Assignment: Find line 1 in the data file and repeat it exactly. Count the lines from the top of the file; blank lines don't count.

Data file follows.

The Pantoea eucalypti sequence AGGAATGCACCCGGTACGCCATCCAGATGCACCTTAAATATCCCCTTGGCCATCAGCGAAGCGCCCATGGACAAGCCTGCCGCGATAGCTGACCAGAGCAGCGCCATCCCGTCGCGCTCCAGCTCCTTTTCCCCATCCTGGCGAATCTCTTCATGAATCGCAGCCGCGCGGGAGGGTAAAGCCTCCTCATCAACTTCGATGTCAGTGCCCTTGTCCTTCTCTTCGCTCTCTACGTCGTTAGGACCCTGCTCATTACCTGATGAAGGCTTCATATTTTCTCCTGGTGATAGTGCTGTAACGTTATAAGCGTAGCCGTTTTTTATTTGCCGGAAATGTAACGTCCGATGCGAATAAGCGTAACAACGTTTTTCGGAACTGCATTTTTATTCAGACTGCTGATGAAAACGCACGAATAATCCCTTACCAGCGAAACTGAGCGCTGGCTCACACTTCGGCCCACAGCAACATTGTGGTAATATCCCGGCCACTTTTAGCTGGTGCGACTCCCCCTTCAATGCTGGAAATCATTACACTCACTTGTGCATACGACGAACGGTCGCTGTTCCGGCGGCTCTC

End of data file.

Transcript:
The Pantoea eucalypti sequence AGGAATGCACCCGGTACGCCATCCAGATGCACCTTAAATATCCCCTTGGCCATCAGCGAAGCGCCCATGGACAAGCCTGCCGCGATAGCTGACCAGAGCAGCGCCATCCCGTCGCGCTCCAGCTCCTTTTCCCCATCCTGGCGAATCTCTTCATGAATCGCAGCCGCGCGGGAGGGTAAAGCCTCCTCATCAACTTCGATGTCAGTGCCCTTGTCCTTCTCTTCGCTCTCTACGTCGTTAGGACCCTGCTCATTACCTGATGAAGGCTTCATATTTTCTCCTGGTGATAGTGCTGTAACGTTATAAGCGTAGCCGTTTTTTATTTGCCGGAAATGTAACGTCCGATGCGAATAAGCGTAACAACGTTTTTCGGAACTGCATTTTTATTCAGACTGCTGATGAAAACGCACGAATAATCCCTTACCAGCGAAACTGAGCGCTGGCTCACACTTCGGCCCACAGCAACATTGTGGTAATATCCCGGCCACTTTTAGCTGGTGCGACTCCCCCTTCAATGCTGGAAATCATTACACTCACTTGTGCATACGACGAACGGTCGCTGTTCCGGCGGCTCTC